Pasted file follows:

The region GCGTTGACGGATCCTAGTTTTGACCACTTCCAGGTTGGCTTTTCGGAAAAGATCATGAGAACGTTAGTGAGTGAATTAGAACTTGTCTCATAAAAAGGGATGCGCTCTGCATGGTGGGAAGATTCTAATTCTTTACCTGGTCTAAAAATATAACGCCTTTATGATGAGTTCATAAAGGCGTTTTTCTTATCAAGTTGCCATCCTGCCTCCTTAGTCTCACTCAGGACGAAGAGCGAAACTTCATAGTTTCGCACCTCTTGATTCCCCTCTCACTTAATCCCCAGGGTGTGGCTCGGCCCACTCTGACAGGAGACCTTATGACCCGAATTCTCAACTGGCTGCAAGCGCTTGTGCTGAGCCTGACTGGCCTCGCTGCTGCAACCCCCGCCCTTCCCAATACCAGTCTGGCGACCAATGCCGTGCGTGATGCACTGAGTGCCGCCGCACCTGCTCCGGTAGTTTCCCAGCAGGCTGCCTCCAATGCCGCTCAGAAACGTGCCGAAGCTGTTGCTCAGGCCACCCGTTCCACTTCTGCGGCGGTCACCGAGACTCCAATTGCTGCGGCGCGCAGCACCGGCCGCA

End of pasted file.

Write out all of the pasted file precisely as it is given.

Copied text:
The region GCGTTGACGGATCCTAGTTTTGACCACTTCCAGGTTGGCTTTTCGGAAAAGATCATGAGAACGTTAGTGAGTGAATTAGAACTTGTCTCATAAAAAGGGATGCGCTCTGCATGGTGGGAAGATTCTAATTCTTTACCTGGTCTAAAAATATAACGCCTTTATGATGAGTTCATAAAGGCGTTTTTCTTATCAAGTTGCCATCCTGCCTCCTTAGTCTCACTCAGGACGAAGAGCGAAACTTCATAGTTTCGCACCTCTTGATTCCCCTCTCACTTAATCCCCAGGGTGTGGCTCGGCCCACTCTGACAGGAGACCTTATGACCCGAATTCTCAACTGGCTGCAAGCGCTTGTGCTGAGCCTGACTGGCCTCGCTGCTGCAACCCCCGCCCTTCCCAATACCAGTCTGGCGACCAATGCCGTGCGTGATGCACTGAGTGCCGCCGCACCTGCTCCGGTAGTTTCCCAGCAGGCTGCCTCCAATGCCGCTCAGAAACGTGCCGAAGCTGTTGCTCAGGCCACCCGTTCCACTTCTGCGGCGGTCACCGAGACTCCAATTGCTGCGGCGCGCAGCACCGGCCGCA